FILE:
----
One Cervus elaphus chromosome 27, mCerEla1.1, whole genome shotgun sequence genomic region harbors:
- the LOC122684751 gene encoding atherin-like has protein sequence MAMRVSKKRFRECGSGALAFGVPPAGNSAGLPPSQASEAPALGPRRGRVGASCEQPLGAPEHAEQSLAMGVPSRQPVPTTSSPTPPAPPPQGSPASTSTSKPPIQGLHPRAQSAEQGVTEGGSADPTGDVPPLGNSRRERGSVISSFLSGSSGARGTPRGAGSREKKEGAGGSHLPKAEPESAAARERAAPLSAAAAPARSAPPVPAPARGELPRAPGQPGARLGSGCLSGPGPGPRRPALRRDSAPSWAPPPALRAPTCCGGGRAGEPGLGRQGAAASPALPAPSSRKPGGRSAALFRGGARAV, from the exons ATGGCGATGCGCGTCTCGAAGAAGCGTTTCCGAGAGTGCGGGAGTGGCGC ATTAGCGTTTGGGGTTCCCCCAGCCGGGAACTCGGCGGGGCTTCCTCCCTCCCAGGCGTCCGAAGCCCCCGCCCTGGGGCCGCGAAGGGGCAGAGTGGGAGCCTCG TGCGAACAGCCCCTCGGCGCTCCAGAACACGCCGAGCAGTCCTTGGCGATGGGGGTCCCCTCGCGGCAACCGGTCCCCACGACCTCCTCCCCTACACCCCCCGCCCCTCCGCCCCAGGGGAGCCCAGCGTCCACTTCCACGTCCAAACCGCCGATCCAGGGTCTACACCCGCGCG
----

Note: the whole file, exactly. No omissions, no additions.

One Cervus elaphus chromosome 27, mCerEla1.1, whole genome shotgun sequence genomic region harbors:
- the LOC122684751 gene encoding atherin-like has protein sequence MAMRVSKKRFRECGSGALAFGVPPAGNSAGLPPSQASEAPALGPRRGRVGASCEQPLGAPEHAEQSLAMGVPSRQPVPTTSSPTPPAPPPQGSPASTSTSKPPIQGLHPRAQSAEQGVTEGGSADPTGDVPPLGNSRRERGSVISSFLSGSSGARGTPRGAGSREKKEGAGGSHLPKAEPESAAARERAAPLSAAAAPARSAPPVPAPARGELPRAPGQPGARLGSGCLSGPGPGPRRPALRRDSAPSWAPPPALRAPTCCGGGRAGEPGLGRQGAAASPALPAPSSRKPGGRSAALFRGGARAV, from the exons ATGGCGATGCGCGTCTCGAAGAAGCGTTTCCGAGAGTGCGGGAGTGGCGC ATTAGCGTTTGGGGTTCCCCCAGCCGGGAACTCGGCGGGGCTTCCTCCCTCCCAGGCGTCCGAAGCCCCCGCCCTGGGGCCGCGAAGGGGCAGAGTGGGAGCCTCG TGCGAACAGCCCCTCGGCGCTCCAGAACACGCCGAGCAGTCCTTGGCGATGGGGGTCCCCTCGCGGCAACCGGTCCCCACGACCTCCTCCCCTACACCCCCCGCCCCTCCGCCCCAGGGGAGCCCAGCGTCCACTTCCACGTCCAAACCGCCGATCCAGGGTCTACACCCGCGCG